Industry 4.0: The New Age of Property Development

Over the last century we have seen dramatic technological changes, now “Industry 4.0” is set to bring massive changes to the property industry.

What on earth is Industry 4.0 and what were the other 3?

Industry 1.0

Steam Powered Machines were the first industry sector
Early Steam Engine Train

Picture a 19th-century worker with calloused hands and an ailing back, walking in to work on a Monday to find a shiny new water or steam-powered machine, ready to help with the days work. That was Industry 1.0.

Industry 2.0

Now his 20th century grand-son walks into the now much larger factory to find his coal shovelling days are over now that concentrated power is possible through the invention of electricity. Machines began to get smaller and more portable. We call this Industry 2.0.

Industry 3.0

The Computer age begun during WWII
First Computer

If we move forward to the end of the decade, we see that the electrically run machines have inbuilt transistors and circuit chips. The great-great grandson of our original steam engine operator is no longer running the machinery, but is now monitoring it for bugs and operational errors. Computers and automation meant that the entire process of enterprise was optimised and turned on it’s head. We give you Industry 3.0.

Industry 4.0

Now, we’re back to 2019 and we are at the very beginning of Industry 4.0. This is the point in time where the physical world and the virtual world collide. New technology integration, augmented reality, data analytics, drone technology, machine learning and the internet of things will all begin to play a huge part in the way all industries conduct their operations. The property industry, whilst slightly slower than industries like mining and agriculture, will see operations change forever over the coming decades.

The 4 Principles of Industry 4.0 

Interconnection

Over time we will be moving towards the Internet of Everything (IoE). A large component being the Internet of Things (IoT) which you’ve probably already heard of.

The idea of the interconnection principle is that through more and more “things” becoming intelligent through sensors and data analysis, they can then start to connect and interact together, creating the internet of everything will allow for optimisation of operations and innovation in the industry of which it is utilised.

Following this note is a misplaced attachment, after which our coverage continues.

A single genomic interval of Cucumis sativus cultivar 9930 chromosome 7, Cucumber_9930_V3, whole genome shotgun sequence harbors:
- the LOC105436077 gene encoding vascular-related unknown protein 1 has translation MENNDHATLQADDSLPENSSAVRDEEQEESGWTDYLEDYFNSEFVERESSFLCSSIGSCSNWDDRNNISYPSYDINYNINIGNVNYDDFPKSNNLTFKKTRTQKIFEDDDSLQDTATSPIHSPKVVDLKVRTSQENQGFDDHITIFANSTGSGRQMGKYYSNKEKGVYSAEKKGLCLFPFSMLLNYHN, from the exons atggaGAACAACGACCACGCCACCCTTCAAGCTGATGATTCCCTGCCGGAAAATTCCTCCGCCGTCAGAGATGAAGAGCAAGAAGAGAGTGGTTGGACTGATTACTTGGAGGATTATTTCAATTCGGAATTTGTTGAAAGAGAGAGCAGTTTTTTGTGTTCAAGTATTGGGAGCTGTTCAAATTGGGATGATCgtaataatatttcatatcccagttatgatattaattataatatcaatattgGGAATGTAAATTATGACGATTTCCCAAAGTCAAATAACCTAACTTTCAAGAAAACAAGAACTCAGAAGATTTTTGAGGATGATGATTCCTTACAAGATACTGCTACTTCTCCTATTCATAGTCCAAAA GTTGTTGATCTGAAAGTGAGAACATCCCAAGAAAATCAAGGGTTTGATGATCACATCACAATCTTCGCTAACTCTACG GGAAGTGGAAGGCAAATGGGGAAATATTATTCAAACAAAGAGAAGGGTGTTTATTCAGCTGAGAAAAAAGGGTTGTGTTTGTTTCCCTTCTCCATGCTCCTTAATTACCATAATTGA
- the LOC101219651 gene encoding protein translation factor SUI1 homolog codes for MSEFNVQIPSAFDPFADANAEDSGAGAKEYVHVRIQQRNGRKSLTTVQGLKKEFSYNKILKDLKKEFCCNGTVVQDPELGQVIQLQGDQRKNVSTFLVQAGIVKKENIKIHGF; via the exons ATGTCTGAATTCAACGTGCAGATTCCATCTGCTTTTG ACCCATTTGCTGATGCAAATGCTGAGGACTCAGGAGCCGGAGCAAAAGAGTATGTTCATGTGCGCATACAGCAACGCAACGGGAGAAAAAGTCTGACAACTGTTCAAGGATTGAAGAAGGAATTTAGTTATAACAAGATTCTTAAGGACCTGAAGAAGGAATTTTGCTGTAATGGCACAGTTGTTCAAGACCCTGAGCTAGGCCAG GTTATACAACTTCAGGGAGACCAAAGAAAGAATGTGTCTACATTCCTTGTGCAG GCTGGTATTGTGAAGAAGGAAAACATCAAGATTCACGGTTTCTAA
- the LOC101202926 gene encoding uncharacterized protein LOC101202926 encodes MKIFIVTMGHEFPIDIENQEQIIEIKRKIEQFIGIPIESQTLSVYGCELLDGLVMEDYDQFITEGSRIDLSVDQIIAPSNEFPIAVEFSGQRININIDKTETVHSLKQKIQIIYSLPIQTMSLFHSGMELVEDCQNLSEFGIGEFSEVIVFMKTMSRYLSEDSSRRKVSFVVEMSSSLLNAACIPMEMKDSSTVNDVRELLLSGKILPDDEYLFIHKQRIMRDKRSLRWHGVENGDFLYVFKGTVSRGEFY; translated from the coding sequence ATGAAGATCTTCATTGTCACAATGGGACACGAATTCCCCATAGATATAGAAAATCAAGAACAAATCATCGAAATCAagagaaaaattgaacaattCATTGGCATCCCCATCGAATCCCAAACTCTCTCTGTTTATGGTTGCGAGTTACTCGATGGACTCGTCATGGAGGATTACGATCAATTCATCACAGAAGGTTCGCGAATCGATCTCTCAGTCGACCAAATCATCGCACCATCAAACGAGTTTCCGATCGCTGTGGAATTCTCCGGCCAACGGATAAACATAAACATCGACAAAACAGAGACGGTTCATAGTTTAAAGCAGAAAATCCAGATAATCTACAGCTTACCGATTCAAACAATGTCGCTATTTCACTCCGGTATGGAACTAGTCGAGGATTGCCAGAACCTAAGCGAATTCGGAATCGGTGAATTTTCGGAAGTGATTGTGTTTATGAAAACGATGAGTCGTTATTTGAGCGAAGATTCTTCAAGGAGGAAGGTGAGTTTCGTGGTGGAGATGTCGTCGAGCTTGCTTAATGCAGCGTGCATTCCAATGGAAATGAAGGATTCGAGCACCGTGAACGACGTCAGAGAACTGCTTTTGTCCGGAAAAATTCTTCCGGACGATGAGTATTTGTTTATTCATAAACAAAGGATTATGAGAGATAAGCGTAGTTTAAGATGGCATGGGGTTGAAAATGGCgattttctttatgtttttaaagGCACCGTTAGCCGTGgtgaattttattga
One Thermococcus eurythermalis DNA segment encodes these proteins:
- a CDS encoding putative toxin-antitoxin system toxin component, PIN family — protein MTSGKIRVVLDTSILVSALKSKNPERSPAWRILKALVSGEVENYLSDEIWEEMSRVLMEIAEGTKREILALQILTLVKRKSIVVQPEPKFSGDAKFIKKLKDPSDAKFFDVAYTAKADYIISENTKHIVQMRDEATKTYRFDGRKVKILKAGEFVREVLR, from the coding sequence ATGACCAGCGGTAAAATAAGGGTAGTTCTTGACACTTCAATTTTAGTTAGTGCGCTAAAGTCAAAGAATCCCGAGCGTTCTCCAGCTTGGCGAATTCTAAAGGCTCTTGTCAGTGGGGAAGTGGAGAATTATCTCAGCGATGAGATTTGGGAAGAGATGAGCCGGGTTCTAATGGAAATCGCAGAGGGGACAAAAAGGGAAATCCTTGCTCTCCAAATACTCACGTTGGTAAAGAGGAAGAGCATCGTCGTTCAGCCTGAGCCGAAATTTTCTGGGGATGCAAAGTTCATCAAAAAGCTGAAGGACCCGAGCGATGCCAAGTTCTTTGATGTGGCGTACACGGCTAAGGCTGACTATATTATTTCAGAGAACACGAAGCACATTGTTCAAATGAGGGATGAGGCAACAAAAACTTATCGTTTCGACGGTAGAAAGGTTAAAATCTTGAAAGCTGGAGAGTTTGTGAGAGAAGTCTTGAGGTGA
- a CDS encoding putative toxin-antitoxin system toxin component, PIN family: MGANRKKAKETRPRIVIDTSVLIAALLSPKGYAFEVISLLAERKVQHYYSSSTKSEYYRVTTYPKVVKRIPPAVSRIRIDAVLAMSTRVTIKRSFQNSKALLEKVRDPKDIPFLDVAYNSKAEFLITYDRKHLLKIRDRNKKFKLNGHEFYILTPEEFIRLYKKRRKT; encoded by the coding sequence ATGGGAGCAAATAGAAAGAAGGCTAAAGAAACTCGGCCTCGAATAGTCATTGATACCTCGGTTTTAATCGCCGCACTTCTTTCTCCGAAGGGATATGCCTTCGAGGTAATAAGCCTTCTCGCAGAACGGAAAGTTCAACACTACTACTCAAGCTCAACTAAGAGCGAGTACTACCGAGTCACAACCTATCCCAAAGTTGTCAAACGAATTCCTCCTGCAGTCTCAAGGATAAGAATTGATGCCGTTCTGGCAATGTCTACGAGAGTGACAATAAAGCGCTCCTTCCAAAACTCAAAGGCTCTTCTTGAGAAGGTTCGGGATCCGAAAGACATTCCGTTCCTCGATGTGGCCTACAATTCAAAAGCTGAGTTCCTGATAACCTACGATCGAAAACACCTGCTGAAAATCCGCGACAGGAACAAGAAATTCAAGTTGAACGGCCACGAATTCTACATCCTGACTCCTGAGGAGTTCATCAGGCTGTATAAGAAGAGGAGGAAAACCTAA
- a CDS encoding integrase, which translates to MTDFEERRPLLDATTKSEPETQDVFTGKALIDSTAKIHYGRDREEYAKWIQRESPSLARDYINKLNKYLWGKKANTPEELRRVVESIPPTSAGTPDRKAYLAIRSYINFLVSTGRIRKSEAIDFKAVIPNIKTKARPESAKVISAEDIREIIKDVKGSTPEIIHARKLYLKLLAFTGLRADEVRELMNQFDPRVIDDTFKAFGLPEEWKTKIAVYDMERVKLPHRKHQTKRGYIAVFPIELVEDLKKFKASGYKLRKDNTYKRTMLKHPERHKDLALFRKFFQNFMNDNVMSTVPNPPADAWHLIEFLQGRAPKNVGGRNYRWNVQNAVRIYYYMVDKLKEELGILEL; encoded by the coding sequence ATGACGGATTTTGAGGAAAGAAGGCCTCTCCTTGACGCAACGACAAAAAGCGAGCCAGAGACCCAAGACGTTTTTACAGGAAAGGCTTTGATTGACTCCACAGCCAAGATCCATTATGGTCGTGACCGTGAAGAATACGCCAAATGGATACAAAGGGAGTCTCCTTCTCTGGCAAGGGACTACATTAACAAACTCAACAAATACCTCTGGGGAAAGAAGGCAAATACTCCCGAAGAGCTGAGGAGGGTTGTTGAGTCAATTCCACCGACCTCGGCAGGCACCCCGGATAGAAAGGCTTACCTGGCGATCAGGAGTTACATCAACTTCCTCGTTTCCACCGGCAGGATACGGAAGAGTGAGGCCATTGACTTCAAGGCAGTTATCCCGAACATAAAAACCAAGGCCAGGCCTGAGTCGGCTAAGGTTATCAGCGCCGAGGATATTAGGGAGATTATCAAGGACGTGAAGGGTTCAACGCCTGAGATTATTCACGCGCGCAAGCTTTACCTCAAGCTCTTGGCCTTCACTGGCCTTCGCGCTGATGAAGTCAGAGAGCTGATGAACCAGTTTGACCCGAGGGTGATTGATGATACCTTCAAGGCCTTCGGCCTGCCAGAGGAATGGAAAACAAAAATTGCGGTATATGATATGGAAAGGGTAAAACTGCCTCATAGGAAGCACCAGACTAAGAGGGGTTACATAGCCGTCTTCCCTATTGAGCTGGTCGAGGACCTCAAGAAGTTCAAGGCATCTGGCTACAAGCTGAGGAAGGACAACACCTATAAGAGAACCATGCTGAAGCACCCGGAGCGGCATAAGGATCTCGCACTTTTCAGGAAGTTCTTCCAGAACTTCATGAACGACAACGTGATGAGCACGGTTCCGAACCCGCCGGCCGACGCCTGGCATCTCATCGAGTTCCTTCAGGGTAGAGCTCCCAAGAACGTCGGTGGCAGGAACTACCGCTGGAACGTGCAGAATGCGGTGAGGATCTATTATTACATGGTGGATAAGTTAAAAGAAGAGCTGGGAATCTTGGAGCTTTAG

In the property industry, technology like drones and other surveying machinery that will be able to instantly place orders for material or update design software with appropriate measurements will become commonplace.

Information Transparency

Principle two refers to emerging technologies ability to make a “digital twin”. Through complex data being fed through various equipment sensors, it is possible to make a digital version of a physical site that has endless applications in the development of property and construction. This would include the planning and design stages.

Current examples include Building Information Modelling and Point Cloud

Technical Assistance

More so than ever Industry 4.0 will again shift us humans away from being the operators of machinery and tools to the strategic decision makers behind their use. The complex algorithms and analysis capabilities of technology will be an integral part in supporting human decision making on projects.

Decentralized Decisions

The final principal is related to the long term applications as machine learning and the IoE become more developed and machinery and other technologies are able to make their own autonomous decisions. We’re already seeing applications of machine learning, but a full integration in property is a little way off. An example of a product already gaining momentum is autonomous self-driven vehicles.

Industry 4.0 Drone Technology
Drone Technology is becoming increasingly common

Industry 4.0 Property Applications

Building Information Modelling is already used by many designers and has assisted in the move over to 3D drawings and renders. Currently, these are mostly used as a direct replacement for 2D drawings, designed to give clients a clear idea of what can be expected. In the future, architects, designers and engineers will be developing more complex digital models that can be used by builders in the building process, and in combination with intelligent equipment.

The full application of technology in the building industry isn’t upon us yet but is quickly approaching and it’s clear that those who are able to pick it up as it becomes available, may be able to push ahead of the pack.

If you’ve had enough talk of the future for now, why not catch up on what’s currently happening across the markets in Sydney, Brisbane and Melbourne.